Daytime Station Support Program
Membership Campaign Program
Summer of Service Program
Wed., April 27 at 9 p.m. on WAMU 88.5 and 88.3 Ocean City; Thur., April 28 at 12 p.m.
Over the last 10 – 15 years, a third of Britain's commercial fishermen have left the industry.
A decade ago, European fish stocks appeared to be in irretrievable decline. The Common Fisheries Policy (CFP) of the European Union brought in quotas to protect white fish in the hope of returning to sustainable numbers. But the constantly shifting regulation has bamboozled and maddened British fishermen like Fred Normandale who end up throwing back a lot of what they catch because it exceeds their quota.
Fred Normandale fishes out of the small town of Scarborough. He comes from generations of fishermen, and has built up a business to own a handful of small trawlers. As a recent sea shanty about Scarborough fishermen has it "the North Sea’s the place where we dig for our gold."
But gold isn’t easy to come by. Anxiety over mounting debts on the repayment of large loans taken out in more prosperous times to refit his boats keeps Fred awake at night.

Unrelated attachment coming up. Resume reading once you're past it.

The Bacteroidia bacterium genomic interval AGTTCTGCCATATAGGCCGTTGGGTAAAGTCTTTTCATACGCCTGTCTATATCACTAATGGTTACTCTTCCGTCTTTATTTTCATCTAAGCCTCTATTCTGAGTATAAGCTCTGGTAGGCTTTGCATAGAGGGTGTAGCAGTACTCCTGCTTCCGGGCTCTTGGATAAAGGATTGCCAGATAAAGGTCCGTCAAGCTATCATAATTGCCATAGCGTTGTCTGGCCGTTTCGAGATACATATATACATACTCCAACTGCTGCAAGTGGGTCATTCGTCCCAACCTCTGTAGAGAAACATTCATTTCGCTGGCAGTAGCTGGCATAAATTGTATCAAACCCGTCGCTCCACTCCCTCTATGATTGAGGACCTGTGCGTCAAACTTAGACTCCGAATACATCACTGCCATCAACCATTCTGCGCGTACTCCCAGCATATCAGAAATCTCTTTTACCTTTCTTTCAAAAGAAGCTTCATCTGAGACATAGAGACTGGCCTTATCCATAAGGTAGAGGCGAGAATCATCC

Scarborough has only 8 remaining commercial fishing boats, 4 of them under 10 meters long, and two of them have moved up from the nearby port of Bridlington which can no longer support the industry. Scarborough's vital infrastructure for the remaining fishermen is on the brink of collapse.
The European Union's Common Fisheries Policy which regulates British waters is in the process of being updated. Will it acknowledge the improved fish stock levels in the North Sea which the fishermen say they are encountering, find a solution to the enormous waste, and will it be in time for fishermen like Fred Normandale?
This documentary was presented by Charlotte Smith and produced by Kate Howells for the BBC World Service.